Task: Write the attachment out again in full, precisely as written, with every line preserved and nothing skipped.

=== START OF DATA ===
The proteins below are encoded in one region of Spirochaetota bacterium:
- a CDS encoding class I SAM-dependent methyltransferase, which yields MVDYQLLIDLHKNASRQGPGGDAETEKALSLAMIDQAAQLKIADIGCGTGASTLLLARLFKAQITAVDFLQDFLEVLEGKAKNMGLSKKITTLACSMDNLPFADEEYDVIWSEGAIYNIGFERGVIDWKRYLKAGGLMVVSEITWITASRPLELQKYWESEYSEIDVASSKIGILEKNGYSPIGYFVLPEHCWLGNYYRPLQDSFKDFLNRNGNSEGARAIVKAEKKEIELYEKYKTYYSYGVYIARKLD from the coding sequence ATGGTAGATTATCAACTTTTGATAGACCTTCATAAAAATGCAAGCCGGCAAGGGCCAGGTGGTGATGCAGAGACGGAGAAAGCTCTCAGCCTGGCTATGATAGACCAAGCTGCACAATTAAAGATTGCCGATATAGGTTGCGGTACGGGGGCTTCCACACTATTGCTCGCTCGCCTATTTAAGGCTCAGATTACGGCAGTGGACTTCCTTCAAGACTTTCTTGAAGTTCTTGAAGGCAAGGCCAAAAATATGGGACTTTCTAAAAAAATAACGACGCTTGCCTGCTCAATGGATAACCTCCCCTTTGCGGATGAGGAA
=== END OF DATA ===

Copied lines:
The proteins below are encoded in one region of Spirochaetota bacterium:
- a CDS encoding class I SAM-dependent methyltransferase, which yields MVDYQLLIDLHKNASRQGPGGDAETEKALSLAMIDQAAQLKIADIGCGTGASTLLLARLFKAQITAVDFLQDFLEVLEGKAKNMGLSKKITTLACSMDNLPFADEEYDVIWSEGAIYNIGFERGVIDWKRYLKAGGLMVVSEITWITASRPLELQKYWESEYSEIDVASSKIGILEKNGYSPIGYFVLPEHCWLGNYYRPLQDSFKDFLNRNGNSEGARAIVKAEKKEIELYEKYKTYYSYGVYIARKLD from the coding sequence ATGGTAGATTATCAACTTTTGATAGACCTTCATAAAAATGCAAGCCGGCAAGGGCCAGGTGGTGATGCAGAGACGGAGAAAGCTCTCAGCCTGGCTATGATAGACCAAGCTGCACAATTAAAGATTGCCGATATAGGTTGCGGTACGGGGGCTTCCACACTATTGCTCGCTCGCCTATTTAAGGCTCAGATTACGGCAGTGGACTTCCTTCAAGACTTTCTTGAAGTTCTTGAAGGCAAGGCCAAAAATATGGGACTTTCTAAAAAAATAACGACGCTTGCCTGCTCAATGGATAACCTCCCCTTTGCGGATGAGGAA